What Happened, Miss Simone? takes an unflinching look at the sometimes troubled life and complex legacy of the singer, pianist and civil rights activist. At one point in her career, Nina Simone was a celebrated performer playing Carnegie Hall, but fast-forward, and she’s singing in dive bars in Paris for a couple of hundred dollars a night. What happened along the way is what the film does a masterful job of portraying.
The title What Happened, Miss Simone? comes from Maya Angelou’s poem “The Singer Will Not Sing.” Director Liz Garbus does a great job engaging the audience and bringing Simone to life. Garbus, who is white, has tackled black subjects before, including directing the film The Execution of Wanda Jean. With the controversy surrounding the Nina Simone biopic starring Zoe Saldana, it is important to note that this documentary from Netflix shows the real Nina Simone, not a whitewashed version.
Through the use of rare archival footage and never-before-released recordings, Garbus lets Simone tell her own story in her own words. Before we even get to the opening credits, we see a long clip of Simone performing at the Montreux Jazz Festival in 1976 as part of her comeback. Some may wish there had been more editing, but because the filmmaker wants her audience to know the real Simone, she lets it play on for so long that you can see the singer’s mood and facial expressions change significantly. That in itself tells an important story about how she sees herself at the time. Simone’s life was so complex that it seems Garbus had no choice but to get into that detail. While some might have wished she had sped things up, a complicated subject deserves this treatment.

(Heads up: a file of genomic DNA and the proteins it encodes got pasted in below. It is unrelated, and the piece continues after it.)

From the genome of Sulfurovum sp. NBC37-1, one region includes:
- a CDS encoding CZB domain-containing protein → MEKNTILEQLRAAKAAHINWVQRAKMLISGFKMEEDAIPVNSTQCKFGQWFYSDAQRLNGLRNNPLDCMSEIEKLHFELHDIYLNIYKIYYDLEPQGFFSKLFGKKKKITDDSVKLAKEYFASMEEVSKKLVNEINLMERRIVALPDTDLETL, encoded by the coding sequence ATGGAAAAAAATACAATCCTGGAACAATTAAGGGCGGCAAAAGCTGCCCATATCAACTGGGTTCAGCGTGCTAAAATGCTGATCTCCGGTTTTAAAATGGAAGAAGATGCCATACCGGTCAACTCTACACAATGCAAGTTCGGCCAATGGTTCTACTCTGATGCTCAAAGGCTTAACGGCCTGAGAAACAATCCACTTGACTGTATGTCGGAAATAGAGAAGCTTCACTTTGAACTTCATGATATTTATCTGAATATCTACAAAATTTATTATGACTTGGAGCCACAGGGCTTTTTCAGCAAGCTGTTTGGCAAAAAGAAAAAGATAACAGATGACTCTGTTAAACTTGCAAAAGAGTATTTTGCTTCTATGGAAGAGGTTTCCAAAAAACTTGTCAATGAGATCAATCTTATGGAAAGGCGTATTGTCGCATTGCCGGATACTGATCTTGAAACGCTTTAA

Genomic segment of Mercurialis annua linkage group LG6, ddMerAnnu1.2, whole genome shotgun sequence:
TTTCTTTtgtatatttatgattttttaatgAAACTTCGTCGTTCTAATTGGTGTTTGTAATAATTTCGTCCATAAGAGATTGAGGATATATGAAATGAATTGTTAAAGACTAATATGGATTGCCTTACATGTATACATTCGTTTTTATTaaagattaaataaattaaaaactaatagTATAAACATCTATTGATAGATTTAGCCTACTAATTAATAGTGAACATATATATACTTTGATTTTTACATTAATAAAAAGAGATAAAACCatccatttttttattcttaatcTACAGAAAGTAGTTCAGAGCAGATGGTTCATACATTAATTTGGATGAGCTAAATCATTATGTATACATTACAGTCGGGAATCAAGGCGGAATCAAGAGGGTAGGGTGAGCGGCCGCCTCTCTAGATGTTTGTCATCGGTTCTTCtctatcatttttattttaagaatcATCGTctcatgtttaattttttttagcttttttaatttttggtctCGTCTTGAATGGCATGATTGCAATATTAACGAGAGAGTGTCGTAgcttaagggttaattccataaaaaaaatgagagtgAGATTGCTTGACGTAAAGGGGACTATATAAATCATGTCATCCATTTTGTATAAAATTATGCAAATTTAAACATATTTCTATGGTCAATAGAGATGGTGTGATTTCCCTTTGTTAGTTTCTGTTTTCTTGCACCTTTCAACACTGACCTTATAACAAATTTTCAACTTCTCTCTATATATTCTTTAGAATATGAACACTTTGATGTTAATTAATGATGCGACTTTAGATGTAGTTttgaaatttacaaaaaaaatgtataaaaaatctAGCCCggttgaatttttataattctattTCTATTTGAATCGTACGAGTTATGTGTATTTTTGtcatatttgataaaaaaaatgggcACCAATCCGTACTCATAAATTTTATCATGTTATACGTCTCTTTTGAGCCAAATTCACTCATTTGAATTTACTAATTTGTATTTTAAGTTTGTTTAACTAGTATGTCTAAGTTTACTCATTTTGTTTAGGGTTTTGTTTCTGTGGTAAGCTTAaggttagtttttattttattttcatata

Besides hearing firsthand from Simone, we also hear her daughter, Lisa Simone Kelly, executive producer of the film. The actress and singer goes into detail about life with her famous mother. We learn it was a roller coaster of emotion from great to awful and everything in between. The good times included family parties in Mount Vernon, N.Y., with neighbors such as the Shabazzes and friends such as Langston Hughes and Lorraine Hansberry. All shown in wonderful detail through photos and film, including a clip of Simone singing “To Be Young Gifted and Black.” The bad times included Simone leaving her daughter behind when she moved to Liberia after becoming frustrated with the United States. The relocation also stalled her musical career.
Simone’s personal notes also serve as a window into her soul. The documentary shows us how she was tormented by demons, including mental illness that led to violent and erratic behavior. It is heartbreaking to see her downward spiral captured on film, but it also answers the question of what happened to her. Along the way it’s a great ride, especially when we see Simone transformed into a civil rights activist. Her famous concert during the Selma-to-Montgomery march, where she sang “Mississippi Goddam,” is shown. Then, after Martin Luther King Jr. is assassinated, we see her advocate for social change by any means necessary.
If Simone were alive today singing songs such as “Ferguson Goddam” instead of “Mississippi Goddam,” she might be branded an angry black woman as Shonda Rhimes has been. Instead, the film shows us Simone’s portrayal during the 1960s as a rebel and instigator, a treatment that ultimately hurt her career.
It was fitting that at the end of the movie’s premiere on the first night of the Sundance Film Festival, John Legend performed three songs in honor of Simone. Clearly, she has influenced Legend and others who look at activism as part of their responsibility as performers. In the end, we learn that what happened is that Nina Simone lived as she believed she should, with regrets along the way.